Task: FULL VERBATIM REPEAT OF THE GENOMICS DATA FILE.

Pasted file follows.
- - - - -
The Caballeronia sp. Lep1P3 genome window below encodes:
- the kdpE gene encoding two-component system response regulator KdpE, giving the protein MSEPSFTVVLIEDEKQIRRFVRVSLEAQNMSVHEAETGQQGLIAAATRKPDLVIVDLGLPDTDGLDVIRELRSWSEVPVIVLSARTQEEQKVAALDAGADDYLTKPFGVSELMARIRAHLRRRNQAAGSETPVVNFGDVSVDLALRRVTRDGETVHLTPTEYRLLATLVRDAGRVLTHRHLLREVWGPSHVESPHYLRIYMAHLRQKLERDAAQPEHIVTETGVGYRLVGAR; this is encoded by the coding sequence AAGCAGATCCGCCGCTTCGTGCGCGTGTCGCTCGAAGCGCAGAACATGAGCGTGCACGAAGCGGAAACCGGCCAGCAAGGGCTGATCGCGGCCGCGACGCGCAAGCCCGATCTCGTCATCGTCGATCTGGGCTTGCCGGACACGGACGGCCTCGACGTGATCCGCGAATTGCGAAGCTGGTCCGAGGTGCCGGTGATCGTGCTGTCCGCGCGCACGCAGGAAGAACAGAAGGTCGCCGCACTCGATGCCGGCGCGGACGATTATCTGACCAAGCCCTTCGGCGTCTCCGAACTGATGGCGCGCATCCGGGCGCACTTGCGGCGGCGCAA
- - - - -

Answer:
The Caballeronia sp. Lep1P3 genome window below encodes:
- the kdpE gene encoding two-component system response regulator KdpE, giving the protein MSEPSFTVVLIEDEKQIRRFVRVSLEAQNMSVHEAETGQQGLIAAATRKPDLVIVDLGLPDTDGLDVIRELRSWSEVPVIVLSARTQEEQKVAALDAGADDYLTKPFGVSELMARIRAHLRRRNQAAGSETPVVNFGDVSVDLALRRVTRDGETVHLTPTEYRLLATLVRDAGRVLTHRHLLREVWGPSHVESPHYLRIYMAHLRQKLERDAAQPEHIVTETGVGYRLVGAR; this is encoded by the coding sequence AAGCAGATCCGCCGCTTCGTGCGCGTGTCGCTCGAAGCGCAGAACATGAGCGTGCACGAAGCGGAAACCGGCCAGCAAGGGCTGATCGCGGCCGCGACGCGCAAGCCCGATCTCGTCATCGTCGATCTGGGCTTGCCGGACACGGACGGCCTCGACGTGATCCGCGAATTGCGAAGCTGGTCCGAGGTGCCGGTGATCGTGCTGTCCGCGCGCACGCAGGAAGAACAGAAGGTCGCCGCACTCGATGCCGGCGCGGACGATTATCTGACCAAGCCCTTCGGCGTCTCCGAACTGATGGCGCGCATCCGGGCGCACTTGCGGCGGCGCAA